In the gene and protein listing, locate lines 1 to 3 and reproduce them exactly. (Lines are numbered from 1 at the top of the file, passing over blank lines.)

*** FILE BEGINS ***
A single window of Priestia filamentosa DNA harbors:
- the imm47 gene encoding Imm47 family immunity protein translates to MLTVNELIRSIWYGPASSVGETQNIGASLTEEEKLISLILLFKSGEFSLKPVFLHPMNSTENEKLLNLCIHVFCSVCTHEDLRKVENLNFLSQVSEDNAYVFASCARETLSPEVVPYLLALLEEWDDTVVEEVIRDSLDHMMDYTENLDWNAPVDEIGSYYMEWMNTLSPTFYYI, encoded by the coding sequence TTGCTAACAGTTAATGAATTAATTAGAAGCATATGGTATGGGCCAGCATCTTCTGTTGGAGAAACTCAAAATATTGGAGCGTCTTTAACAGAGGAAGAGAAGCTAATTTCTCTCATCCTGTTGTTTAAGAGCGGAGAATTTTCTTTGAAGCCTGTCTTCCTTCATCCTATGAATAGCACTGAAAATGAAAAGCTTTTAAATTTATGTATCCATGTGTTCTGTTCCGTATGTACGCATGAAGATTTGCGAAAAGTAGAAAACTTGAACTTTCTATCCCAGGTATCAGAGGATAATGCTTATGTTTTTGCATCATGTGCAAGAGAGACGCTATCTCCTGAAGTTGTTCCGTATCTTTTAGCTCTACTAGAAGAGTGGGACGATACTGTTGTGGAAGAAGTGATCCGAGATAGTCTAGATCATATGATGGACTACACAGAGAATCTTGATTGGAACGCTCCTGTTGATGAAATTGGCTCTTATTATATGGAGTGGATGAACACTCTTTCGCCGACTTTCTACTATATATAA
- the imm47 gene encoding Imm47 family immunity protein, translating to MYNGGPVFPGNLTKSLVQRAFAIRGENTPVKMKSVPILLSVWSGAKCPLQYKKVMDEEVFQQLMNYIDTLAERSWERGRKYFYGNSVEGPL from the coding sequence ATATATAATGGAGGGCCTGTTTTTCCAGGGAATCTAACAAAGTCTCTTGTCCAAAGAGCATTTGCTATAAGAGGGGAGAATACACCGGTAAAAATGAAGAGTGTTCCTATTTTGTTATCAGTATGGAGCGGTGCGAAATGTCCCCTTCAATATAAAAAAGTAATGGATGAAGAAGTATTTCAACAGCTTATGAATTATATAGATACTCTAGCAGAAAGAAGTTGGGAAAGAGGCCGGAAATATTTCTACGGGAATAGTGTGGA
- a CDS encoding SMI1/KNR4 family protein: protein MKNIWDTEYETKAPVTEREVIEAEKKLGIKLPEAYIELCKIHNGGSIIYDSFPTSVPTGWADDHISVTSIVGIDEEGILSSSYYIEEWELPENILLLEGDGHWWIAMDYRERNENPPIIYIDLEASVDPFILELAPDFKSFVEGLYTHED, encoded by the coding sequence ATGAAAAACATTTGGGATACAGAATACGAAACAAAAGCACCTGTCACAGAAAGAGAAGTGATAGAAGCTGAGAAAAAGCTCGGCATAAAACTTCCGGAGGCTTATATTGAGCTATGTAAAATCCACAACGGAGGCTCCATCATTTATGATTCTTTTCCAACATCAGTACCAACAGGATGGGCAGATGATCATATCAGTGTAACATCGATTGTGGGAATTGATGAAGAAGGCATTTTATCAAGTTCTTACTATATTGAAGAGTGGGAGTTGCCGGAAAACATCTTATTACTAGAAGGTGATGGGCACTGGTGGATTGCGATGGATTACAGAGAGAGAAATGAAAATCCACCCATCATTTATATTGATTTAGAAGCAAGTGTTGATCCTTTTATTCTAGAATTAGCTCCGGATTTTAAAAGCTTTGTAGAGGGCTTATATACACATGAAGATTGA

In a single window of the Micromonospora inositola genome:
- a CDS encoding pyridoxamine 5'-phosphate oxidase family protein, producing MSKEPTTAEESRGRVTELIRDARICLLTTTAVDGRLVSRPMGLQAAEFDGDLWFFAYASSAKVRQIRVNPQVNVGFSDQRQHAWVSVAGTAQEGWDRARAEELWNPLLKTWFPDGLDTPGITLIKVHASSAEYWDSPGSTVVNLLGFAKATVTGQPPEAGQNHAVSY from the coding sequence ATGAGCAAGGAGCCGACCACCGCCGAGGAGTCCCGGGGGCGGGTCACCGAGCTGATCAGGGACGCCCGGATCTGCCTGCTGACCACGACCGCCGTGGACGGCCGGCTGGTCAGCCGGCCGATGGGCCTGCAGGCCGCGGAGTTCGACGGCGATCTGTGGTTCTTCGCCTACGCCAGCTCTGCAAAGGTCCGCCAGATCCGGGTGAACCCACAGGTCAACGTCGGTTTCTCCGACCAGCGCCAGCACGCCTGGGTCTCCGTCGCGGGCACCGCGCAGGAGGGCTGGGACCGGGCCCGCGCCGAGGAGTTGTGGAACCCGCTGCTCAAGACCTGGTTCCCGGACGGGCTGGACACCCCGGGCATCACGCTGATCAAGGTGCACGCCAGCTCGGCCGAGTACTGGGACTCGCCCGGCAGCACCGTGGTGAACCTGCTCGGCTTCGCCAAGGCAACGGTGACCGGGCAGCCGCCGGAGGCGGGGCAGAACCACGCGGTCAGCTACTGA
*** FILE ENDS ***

A single window of Priestia filamentosa DNA harbors:
- the imm47 gene encoding Imm47 family immunity protein translates to MLTVNELIRSIWYGPASSVGETQNIGASLTEEEKLISLILLFKSGEFSLKPVFLHPMNSTENEKLLNLCIHVFCSVCTHEDLRKVENLNFLSQVSEDNAYVFASCARETLSPEVVPYLLALLEEWDDTVVEEVIRDSLDHMMDYTENLDWNAPVDEIGSYYMEWMNTLSPTFYYI, encoded by the coding sequence TTGCTAACAGTTAATGAATTAATTAGAAGCATATGGTATGGGCCAGCATCTTCTGTTGGAGAAACTCAAAATATTGGAGCGTCTTTAACAGAGGAAGAGAAGCTAATTTCTCTCATCCTGTTGTTTAAGAGCGGAGAATTTTCTTTGAAGCCTGTCTTCCTTCATCCTATGAATAGCACTGAAAATGAAAAGCTTTTAAATTTATGTATCCATGTGTTCTGTTCCGTATGTACGCATGAAGATTTGCGAAAAGTAGAAAACTTGAACTTTCTATCCCAGGTATCAGAGGATAATGCTTATGTTTTTGCATCATGTGCAAGAGAGACGCTATCTCCTGAAGTTGTTCCGTATCTTTTAGCTCTACTAGAAGAGTGGGACGATACTGTTGTGGAAGAAGTGATCCGAGATAGTCTAGATCATATGATGGACTACACAGAGAATCTTGATTGGAACGCTCCTGTTGATGAAATTGGCTCTTATTATATGGAGTGGATGAACACTCTTTCGCCGACTTTCTACTATATATAA
- the imm47 gene encoding Imm47 family immunity protein, translating to MYNGGPVFPGNLTKSLVQRAFAIRGENTPVKMKSVPILLSVWSGAKCPLQYKKVMDEEVFQQLMNYIDTLAERSWERGRKYFYGNSVEGPL from the coding sequence ATATATAATGGAGGGCCTGTTTTTCCAGGGAATCTAACAAAGTCTCTTGTCCAAAGAGCATTTGCTATAAGAGGGGAGAATACACCGGTAAAAATGAAGAGTGTTCCTATTTTGTTATCAGTATGGAGCGGTGCGAAATGTCCCCTTCAATATAAAAAAGTAATGGATGAAGAAGTATTTCAACAGCTTATGAATTATATAGATACTCTAGCAGAAAGAAGTTGGGAAAGAGGCCGGAAATATTTCTACGGGAATAGTGTGGA